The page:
I have taken the last few days to scrape, pull, and parse some data in preparation for Jets Nations’ season review and also prospect series.
While doing so, I have noted an extremely odd similarity between Alexander Burmistrov and Adam Lowry in their on-ice impact.
It is not abnormal for two players to perform similarly, but it is interesting due to the difference in perception of performance by the audible general masses (at least over social media).
Let’s take a look at the similarity while also introducing a few of the numbers we will be using in our end of season player evaluations.
One thing to keep in mind is the difference in age. Adam Lowry, while a rookie, was either a year or two ahead in development. This is a significant factor. While experience plays a role in progression, the major factor in developmental curves is age (I have some evidence to support this and why, but that is for another article).
In general, both players have a comparable pattern in impact.
Neither Lowry nor Burmistrov have been particularly effective in terms of point production. The median production for players in the second quartile of ice time (ie: third line players if you split forwards in four groups) is about 1.5 points per sixty minutes.
Both of the Jets young centres are scoring below the typical pace for a third line player. The good news though is that this is the norm for young non-blue chip forwards. Players typically improve their point production until they are about 24- to 26-years-old.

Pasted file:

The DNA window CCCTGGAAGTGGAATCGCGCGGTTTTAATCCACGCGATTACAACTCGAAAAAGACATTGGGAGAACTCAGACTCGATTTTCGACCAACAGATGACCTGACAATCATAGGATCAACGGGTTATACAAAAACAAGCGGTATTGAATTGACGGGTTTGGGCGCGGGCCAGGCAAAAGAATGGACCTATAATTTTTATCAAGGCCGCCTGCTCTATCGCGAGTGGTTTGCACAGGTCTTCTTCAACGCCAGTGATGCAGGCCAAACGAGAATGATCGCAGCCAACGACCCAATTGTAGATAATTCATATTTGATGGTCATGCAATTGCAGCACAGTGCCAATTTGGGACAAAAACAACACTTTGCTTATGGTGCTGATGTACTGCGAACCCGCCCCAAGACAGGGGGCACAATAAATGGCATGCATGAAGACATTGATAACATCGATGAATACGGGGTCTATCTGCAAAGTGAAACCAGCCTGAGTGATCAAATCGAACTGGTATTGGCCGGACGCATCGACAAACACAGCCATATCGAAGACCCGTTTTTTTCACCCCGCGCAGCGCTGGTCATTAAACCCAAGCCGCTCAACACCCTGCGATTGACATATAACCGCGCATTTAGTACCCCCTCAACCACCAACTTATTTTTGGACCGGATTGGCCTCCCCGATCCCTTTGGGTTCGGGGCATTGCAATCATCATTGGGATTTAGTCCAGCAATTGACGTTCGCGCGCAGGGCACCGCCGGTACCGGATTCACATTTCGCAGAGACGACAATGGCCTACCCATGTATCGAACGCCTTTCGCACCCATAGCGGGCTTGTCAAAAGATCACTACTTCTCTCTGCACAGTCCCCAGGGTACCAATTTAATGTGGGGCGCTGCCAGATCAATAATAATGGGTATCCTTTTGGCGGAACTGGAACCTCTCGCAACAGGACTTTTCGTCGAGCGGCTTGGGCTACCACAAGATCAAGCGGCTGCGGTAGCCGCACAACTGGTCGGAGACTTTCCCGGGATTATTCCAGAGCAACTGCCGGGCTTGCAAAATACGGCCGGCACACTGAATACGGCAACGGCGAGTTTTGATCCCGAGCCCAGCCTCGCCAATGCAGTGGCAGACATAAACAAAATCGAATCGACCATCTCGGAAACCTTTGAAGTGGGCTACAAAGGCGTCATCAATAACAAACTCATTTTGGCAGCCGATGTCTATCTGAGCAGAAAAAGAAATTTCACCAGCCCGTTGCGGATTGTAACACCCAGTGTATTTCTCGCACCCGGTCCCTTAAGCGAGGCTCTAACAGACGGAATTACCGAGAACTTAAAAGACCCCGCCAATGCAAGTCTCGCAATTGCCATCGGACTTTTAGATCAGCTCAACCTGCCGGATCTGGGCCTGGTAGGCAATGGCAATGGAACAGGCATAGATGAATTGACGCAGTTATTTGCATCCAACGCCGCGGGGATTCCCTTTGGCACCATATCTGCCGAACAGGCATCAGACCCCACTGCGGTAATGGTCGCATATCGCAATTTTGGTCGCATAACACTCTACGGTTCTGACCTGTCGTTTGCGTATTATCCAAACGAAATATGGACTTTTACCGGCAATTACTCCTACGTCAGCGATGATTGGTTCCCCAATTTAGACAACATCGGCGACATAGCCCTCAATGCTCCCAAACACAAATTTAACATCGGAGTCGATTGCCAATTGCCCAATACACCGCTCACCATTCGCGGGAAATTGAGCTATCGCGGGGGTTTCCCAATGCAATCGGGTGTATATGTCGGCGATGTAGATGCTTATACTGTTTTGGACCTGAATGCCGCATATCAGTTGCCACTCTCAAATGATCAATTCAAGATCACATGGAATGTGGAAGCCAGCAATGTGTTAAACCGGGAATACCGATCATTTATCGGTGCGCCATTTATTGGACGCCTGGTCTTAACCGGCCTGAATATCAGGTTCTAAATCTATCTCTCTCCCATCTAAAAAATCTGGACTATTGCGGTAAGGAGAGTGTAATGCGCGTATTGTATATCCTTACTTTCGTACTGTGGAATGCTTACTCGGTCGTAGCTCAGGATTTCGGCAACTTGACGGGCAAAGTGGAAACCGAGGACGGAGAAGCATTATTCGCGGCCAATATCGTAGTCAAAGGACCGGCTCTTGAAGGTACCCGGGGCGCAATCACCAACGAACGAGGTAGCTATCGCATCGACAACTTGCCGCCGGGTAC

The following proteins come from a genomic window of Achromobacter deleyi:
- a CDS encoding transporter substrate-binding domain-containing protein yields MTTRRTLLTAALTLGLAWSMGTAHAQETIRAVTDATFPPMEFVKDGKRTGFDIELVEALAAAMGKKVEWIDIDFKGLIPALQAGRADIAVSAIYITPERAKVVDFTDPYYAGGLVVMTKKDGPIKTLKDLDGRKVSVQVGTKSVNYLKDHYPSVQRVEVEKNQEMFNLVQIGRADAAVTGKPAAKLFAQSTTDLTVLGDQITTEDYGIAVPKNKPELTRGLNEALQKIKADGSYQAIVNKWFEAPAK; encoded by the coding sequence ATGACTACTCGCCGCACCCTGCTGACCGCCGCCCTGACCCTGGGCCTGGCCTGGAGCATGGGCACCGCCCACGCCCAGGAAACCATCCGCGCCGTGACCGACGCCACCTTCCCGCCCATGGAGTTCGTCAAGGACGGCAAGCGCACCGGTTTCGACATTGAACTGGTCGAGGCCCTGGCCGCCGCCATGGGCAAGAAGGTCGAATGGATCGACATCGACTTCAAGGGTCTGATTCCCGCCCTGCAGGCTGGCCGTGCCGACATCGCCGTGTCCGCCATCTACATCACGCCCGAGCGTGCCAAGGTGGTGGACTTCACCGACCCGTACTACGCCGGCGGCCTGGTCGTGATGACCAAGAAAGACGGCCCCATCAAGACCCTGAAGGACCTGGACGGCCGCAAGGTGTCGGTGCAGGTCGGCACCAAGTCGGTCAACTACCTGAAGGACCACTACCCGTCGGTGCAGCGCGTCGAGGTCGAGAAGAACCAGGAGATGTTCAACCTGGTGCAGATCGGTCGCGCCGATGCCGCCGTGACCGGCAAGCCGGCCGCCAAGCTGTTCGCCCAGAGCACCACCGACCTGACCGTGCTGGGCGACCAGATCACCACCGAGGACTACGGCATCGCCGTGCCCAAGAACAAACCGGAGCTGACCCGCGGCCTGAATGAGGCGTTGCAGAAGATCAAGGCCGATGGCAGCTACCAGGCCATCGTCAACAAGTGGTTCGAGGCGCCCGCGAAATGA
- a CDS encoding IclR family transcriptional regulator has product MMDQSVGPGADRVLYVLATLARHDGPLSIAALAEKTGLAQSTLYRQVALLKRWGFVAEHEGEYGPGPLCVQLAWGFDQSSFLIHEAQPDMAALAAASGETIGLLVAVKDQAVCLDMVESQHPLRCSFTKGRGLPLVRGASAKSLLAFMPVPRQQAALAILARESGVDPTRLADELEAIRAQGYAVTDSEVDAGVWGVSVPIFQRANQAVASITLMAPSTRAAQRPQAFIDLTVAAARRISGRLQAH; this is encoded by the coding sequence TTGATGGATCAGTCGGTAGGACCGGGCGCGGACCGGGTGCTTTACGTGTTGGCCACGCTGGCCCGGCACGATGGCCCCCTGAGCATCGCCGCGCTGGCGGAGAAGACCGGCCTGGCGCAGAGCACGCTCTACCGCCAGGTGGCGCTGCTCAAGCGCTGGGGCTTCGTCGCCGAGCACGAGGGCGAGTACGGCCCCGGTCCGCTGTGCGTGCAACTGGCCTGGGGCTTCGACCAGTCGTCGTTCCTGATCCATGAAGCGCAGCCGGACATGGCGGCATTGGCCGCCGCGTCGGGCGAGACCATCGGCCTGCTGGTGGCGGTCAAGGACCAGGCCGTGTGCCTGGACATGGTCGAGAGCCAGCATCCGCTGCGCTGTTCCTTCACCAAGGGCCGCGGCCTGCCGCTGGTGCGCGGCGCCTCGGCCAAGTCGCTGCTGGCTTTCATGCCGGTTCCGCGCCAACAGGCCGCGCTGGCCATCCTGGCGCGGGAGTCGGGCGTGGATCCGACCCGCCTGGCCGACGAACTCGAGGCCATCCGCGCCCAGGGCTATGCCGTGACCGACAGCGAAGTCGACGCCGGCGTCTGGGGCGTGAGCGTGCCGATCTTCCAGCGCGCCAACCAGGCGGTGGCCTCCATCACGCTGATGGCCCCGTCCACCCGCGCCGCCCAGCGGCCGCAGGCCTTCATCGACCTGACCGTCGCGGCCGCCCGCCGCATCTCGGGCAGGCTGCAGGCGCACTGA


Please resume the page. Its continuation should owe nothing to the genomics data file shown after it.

Just like with point production, neither young centre has been particularly effective at the face off dot as well. Generally speaking, face off performance is highly dependent on age and both players should improve in time.
Face off performance has a real impact to the game, although commonly is over exaggerated. The difference between most players in the NHL in face off performance is worth about two goals over an entire season.
Both Lowry and Burmistrov tend to significantly out hit their opponents. Hits created versus drawn does not hold any impact on wins as a statistic although it is interesting only as an anecdote and is a part of the game I personally enjoy. Typically hits have an inverse relationship with possession, which makes it all the more fascinating that they both excel in both areas.
As noted previously, both players have a very positive impact on shot attempt differentials. Lowry has carried a stronger Corsi percentage, but relative Corsi (team Corsi with player on ice versus on bench) and dCorsi (how a player performs relative to usage) indicate that the variation in raw numbers is mostly due to differences in usage deployment and team strength.
Goals Above Threshold is a more descriptive “what have you done for me lately” statistic than underlying shot metrics. It combines a players performance in shot differentials, face offs, penalty differentials, and scoring to estimate a player’s impact on team goal differentials, relative to a replacement level player.
The overall impact difference between the players has been very similar –and very positive– at a very young age.
The Jets future is looking good.
All numbers provided are from WAR-on-Ice and are 5-on-5, Score-Adjusted unless otherwise noted.